Education
Bio
Info
BS, Cultural Anthropology, Portland State University
MA, Cultural Anthropology, Hunter College
Advanced to PhD Candidacy, City University of New York Graduate Center

Academic Experience: 

I have taught at John Jay College of Criminal Justice, Lehman College, Portland State University, Sonoma State University and Santa Rosa Junior College
__ё__ФЅ█А_х_─ёЂ__ё__ФЅ█А_х___a knowledge of one other culture should sharpen our ability to scrutinize more steadily, to appreciate more lovingly, our own.__ё__ФЅ█А_х__ё¤ __ё__ФЅ█А_х_Фё─__ Margaret Mead


One day, I sat on the steps of the general store in a tiny, Eastern Oregon town. A red Volkswagen van pulled up, and out stepped my "Introduction to Cultural Anthropology" professor. He was studying family farms and ranches -- holdouts against the takeovers of corporate agriculture. Although I loved the botany fieldwork I was doing, I wanted to talk with farmers and ranchers even more. I decided that morning to switch my major from biology to anthropology.

Cultural anthropologists study people all over the world. For example for two years I lived in the foothills of the Indian Himalayas, researching the lives of refugee, Tibetan Buddhist nuns. Some mornings I got up at 4:00 AM and shuffled into the nunnery temple. I listened to the nuns chant, while keeping an eye on the disciplinarian to see if she would whack anyone falling asleep on the back of the head. Some mornings, I went into the kitchen, surrounded by giggling, young nuns and fire-blackened pots, where I helped prepare flat breads and huge churns of salted, buttered tea. Other times, I interviewed nuns, their families, or members of the general community, asking questions about their life histories, social positions, daily routines, attitudes and feelings. I also read anything I could find about Tibetans, Buddhism and monastic life. Scholarly preparation, active participation, observation, and interviews are the methods of ethnography; research designed to understand and tell the story of a particular group of people.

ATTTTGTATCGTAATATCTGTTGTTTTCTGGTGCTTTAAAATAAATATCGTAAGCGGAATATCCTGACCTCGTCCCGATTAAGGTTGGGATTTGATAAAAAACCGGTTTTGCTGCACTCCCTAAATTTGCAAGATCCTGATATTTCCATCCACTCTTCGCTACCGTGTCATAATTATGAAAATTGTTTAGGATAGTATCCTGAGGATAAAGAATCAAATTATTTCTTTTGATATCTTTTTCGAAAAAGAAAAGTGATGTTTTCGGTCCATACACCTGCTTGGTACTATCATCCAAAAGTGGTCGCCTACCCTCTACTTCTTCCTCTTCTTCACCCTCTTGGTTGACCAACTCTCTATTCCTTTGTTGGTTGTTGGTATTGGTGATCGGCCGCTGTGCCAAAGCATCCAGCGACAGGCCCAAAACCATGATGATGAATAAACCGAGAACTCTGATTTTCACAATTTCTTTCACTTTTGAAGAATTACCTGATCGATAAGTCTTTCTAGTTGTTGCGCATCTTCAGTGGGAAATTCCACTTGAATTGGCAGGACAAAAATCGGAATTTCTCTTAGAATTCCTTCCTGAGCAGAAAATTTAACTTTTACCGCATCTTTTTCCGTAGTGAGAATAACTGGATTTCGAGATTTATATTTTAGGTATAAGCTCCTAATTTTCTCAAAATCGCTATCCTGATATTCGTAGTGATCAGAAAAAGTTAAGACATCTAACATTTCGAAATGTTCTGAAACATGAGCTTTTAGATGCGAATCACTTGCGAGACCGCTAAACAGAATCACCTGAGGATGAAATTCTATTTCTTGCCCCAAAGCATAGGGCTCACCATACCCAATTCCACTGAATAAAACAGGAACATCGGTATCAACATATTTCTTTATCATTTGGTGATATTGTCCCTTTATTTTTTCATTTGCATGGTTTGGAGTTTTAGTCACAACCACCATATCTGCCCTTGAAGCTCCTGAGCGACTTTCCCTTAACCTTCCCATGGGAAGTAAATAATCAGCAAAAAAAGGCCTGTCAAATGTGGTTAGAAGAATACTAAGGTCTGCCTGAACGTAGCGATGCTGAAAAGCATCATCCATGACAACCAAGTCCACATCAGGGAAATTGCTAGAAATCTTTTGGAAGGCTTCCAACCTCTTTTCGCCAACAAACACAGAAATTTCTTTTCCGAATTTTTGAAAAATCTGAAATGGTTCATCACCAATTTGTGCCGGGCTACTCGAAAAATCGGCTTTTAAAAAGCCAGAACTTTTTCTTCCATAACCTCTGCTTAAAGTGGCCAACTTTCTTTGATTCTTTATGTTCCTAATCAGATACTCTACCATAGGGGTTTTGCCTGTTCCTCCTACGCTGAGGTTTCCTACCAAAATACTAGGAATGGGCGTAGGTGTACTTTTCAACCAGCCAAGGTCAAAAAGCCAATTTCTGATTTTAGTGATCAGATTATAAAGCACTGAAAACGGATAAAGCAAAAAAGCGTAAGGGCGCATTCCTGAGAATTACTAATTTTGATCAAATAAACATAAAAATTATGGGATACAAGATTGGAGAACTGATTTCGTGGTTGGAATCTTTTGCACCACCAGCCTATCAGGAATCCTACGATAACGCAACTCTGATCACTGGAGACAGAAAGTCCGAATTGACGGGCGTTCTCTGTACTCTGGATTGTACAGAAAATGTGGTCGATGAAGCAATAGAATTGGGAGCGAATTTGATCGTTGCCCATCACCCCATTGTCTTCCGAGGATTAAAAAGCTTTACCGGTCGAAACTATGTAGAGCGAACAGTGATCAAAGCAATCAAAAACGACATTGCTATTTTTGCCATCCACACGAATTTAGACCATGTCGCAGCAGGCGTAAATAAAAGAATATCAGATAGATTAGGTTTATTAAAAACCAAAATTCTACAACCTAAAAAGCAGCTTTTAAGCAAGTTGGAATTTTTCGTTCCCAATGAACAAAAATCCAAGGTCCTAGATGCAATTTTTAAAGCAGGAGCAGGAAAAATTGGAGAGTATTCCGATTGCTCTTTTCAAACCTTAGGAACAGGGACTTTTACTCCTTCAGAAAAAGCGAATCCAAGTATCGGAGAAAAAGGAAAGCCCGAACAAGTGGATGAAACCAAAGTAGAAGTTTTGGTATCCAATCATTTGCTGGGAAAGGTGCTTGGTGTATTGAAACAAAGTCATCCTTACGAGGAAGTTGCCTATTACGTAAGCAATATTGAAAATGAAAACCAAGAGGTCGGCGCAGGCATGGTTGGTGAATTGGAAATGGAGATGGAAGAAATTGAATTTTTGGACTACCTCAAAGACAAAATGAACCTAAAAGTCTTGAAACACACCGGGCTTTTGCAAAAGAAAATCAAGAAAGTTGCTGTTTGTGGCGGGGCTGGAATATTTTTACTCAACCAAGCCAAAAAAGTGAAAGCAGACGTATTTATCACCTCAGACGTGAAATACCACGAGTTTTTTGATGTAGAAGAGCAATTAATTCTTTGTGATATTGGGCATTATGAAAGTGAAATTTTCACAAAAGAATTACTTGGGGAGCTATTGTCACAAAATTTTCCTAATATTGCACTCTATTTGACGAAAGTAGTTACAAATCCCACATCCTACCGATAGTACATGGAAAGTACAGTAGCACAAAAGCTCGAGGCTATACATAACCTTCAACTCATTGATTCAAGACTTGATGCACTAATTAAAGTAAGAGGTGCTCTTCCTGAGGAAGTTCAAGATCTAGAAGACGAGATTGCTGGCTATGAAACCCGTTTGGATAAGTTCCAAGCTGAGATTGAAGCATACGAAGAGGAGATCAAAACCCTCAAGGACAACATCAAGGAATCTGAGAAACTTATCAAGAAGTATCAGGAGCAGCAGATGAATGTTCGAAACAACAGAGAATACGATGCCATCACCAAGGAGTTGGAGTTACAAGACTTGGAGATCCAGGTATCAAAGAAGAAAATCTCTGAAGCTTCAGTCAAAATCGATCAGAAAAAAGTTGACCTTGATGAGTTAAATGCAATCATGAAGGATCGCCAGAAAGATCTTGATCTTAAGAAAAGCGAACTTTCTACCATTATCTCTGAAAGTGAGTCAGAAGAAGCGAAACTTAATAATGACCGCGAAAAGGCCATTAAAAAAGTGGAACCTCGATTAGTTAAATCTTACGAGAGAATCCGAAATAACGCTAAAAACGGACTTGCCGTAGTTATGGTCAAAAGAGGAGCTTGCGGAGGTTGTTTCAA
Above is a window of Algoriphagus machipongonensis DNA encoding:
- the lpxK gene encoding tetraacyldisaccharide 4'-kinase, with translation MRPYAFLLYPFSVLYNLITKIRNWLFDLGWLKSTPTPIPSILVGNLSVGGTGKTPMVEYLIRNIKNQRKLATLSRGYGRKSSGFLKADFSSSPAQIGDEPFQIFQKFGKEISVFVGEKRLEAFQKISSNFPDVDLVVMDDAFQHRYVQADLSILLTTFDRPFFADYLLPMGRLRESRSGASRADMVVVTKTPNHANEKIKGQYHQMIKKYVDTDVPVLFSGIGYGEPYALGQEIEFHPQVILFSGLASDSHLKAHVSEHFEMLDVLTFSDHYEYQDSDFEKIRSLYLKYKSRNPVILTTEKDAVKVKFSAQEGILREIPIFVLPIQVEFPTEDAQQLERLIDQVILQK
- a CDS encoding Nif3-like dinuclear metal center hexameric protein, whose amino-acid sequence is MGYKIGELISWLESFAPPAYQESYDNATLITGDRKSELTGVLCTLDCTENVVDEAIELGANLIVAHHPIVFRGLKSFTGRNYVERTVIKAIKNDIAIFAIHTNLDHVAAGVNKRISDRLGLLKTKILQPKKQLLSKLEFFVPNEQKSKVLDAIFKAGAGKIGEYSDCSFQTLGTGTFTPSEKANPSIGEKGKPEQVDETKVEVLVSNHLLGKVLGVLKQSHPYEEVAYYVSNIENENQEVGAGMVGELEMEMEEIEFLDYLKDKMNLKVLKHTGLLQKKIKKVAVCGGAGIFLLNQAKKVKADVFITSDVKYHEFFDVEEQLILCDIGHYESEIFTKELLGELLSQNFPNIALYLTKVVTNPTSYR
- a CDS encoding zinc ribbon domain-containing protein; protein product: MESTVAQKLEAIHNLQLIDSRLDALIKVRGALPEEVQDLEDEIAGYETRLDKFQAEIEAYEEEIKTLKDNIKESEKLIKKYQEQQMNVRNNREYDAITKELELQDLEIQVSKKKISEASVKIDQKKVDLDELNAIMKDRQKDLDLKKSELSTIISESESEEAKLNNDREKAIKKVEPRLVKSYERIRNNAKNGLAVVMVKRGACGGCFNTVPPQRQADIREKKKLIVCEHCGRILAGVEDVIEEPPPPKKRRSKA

Anthropologists use such information to ask and answer these more general, cross-cultural questions about humanity:

__ё__ФЅ█А_х__ё_ How are we all alike?
__ё__ФЅ█А_х__ё_ How are we different?
__ё__ФЅ█А_х__ё_ Why do these similarities and differences exist?
__ё__ФЅ█А_х__ё_ How can we use anthropological information and insights to solve problems?

Through anthropology, you will discover cultures that may seem exotic and disturbing, or perhaps delightful and inspiring. You might come to see these cultures as more like yours than you thought. You might begin to look at your own culture in new ways. Anthropology can make the strange familiar and the familiar strange. (Miller, Cultural Anthropology, 2007). It can lessen __ё__ФЅ█А_х_─ёЂus__ё__ФЅ█А_х__ё¤ versus __ё__ФЅ█А_х_─ёЂthem__ё__ФЅ█А_х__ё¤ dichotomies, and can bring about understanding, empathy and compassion.

My primary commitment is to students, and to the relevance of anthropology for non-majors and majors alike in furthering an examined and socially engaged life.

Presentations and Publications: 

"Tibetan Buddhist Nuns", The Sitting Room, Cotati, CA, 1998
"Empire and Isolation: Tibetan Nationalism and Transnationalism", American Anthropological Association Meeting, Chicago, 1991
"Tadpoles", Oregon East IX, 1978-79
"I Am", Oregon East XI, 1980-81
"Old Blue Dress", Oregon East 1980-1985

Honors and Awards: 

City University of New York Dissertation Fellowship
Fulbright IIE Doctoral Dissertation Award
Wenner Gren Foundation Pre-doctoral Grant
Bureau of Land Management National Volunteer of the Year Award.